Ryanair has been a major focus in the Irish labour market recently as news broke that a deal had been struck after a long period of negotiation. But how did they get there?
A process, namely conciliation, was used to gain an agreement over the dispute regarding seniority issues and base transfers over the summer period, which happens to be peak trading for the Irish-based airline.
So what is Conciliation?
Conciliation is an alternative dispute resolution process whereby a third party (the conciliator) is appointed as a neutral and unbiased person to help parties involved in a dispute to achieve a settlement by steering negotiations towards an amicable conclusion.
In the case of Ryanair, former Head of the Workplace Relations Commission (WRC) Kieran Mulvey was appointed to the role of the conciliator.
There are numerous advantages of using the conciliation process namely:
- Conciliation is most often used as a preventative method of resolving disputes, whereas the assistance of a mediator or arbitrator is often sought once a dispute is ongoing and it appears as though it may end up in court. A conciliator is typically appointed as soon as a dispute looks like it may occur
- Conciliation is a preventative measure to allow the parties to resolve their differences with the benefit of maintaining the relationship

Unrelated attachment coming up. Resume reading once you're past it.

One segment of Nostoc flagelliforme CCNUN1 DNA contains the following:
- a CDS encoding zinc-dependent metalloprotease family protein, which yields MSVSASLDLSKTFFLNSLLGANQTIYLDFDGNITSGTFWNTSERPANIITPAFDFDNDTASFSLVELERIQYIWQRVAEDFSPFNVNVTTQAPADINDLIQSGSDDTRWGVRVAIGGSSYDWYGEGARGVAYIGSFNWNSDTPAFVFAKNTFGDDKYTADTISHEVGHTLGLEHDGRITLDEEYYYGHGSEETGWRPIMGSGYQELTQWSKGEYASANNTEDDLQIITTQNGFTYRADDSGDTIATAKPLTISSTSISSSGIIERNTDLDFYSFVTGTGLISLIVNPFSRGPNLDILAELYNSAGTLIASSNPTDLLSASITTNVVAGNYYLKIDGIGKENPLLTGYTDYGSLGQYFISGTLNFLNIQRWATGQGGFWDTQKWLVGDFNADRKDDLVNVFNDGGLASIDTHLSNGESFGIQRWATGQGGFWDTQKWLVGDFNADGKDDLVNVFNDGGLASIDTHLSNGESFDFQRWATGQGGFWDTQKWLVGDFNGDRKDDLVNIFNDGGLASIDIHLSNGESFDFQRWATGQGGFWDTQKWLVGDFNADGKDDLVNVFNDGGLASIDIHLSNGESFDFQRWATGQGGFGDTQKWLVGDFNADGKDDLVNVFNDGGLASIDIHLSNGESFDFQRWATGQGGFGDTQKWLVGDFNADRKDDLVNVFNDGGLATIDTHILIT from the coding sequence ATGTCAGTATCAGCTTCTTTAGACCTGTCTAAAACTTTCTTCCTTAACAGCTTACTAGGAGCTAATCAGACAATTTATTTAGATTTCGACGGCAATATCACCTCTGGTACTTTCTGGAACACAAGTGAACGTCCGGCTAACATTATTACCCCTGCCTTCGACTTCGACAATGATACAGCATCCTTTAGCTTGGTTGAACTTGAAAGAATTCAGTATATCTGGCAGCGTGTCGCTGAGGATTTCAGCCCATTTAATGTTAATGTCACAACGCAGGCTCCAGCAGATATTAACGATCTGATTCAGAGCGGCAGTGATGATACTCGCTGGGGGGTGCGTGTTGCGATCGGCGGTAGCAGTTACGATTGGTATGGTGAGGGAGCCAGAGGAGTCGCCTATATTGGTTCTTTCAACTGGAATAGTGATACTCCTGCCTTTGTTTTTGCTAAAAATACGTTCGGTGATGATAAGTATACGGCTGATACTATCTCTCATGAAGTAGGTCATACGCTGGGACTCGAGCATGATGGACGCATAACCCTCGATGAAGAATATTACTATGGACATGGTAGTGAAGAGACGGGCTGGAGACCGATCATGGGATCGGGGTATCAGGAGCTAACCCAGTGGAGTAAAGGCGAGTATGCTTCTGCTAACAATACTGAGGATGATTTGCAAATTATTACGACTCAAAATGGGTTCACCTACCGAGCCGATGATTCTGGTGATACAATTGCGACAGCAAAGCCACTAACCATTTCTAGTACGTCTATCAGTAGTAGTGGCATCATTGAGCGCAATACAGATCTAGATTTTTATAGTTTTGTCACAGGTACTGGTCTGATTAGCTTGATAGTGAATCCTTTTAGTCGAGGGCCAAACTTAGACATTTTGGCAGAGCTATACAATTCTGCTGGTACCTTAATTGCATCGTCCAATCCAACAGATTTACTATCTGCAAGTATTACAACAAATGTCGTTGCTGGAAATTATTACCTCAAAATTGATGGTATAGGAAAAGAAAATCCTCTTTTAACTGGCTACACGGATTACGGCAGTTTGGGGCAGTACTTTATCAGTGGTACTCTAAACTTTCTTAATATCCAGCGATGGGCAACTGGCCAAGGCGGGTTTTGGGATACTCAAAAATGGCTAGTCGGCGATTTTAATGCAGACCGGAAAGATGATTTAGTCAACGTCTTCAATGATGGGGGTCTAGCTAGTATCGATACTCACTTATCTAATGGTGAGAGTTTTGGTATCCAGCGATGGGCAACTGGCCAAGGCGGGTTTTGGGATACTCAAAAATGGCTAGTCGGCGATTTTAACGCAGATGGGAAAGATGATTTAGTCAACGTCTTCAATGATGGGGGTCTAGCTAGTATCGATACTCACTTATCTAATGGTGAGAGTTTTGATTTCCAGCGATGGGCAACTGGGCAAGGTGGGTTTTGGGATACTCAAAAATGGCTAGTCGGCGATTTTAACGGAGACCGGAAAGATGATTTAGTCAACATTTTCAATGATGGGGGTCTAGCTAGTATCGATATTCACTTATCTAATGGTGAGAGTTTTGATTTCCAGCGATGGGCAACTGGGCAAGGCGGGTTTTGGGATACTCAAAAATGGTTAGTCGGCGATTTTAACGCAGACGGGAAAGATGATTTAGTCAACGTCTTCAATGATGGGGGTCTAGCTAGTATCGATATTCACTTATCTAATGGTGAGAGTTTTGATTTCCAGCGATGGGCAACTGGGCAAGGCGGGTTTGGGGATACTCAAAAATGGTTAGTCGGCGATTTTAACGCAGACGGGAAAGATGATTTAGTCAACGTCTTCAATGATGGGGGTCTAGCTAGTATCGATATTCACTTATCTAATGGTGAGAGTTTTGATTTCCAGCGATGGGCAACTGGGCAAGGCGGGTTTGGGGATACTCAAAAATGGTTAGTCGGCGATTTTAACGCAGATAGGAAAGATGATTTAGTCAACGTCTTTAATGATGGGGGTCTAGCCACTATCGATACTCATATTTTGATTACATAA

- It can bring matters to a conclusion much sooner than if WRC or Labour Court proceedings are used
- The conciliation process is carried out confidentially and without prejudice so that, if a settlement is not achieved, the reasons for this are kept between the parties involved
- Conciliation is useful when the parties want the input and direction from a third party, as opposed to the more passive steering approach offered by mediation
- The cost of instructing a conciliator, especially as a preventative step as detailed above – and if a settlement can be reached – can significantly reduce the time and costs that parties spend on litigation.
With the many great pros of using conciliation, it also comes with a con and that is mainly getting both parties to accept the authority of the conciliator. If they don’t accept the same, then this process may be a waste of time and money. Therefore, the appointment of the conciliator is key to the effectiveness of the process.
Finally, in the story of Ryanair, it can be concluded that this process has been effective, resulting in an agreement between Fórsa and Ryanair, which will go forward to its members for a ballot.
If you have any questions regarding conciliation, please contact our advice line on 1890 253 369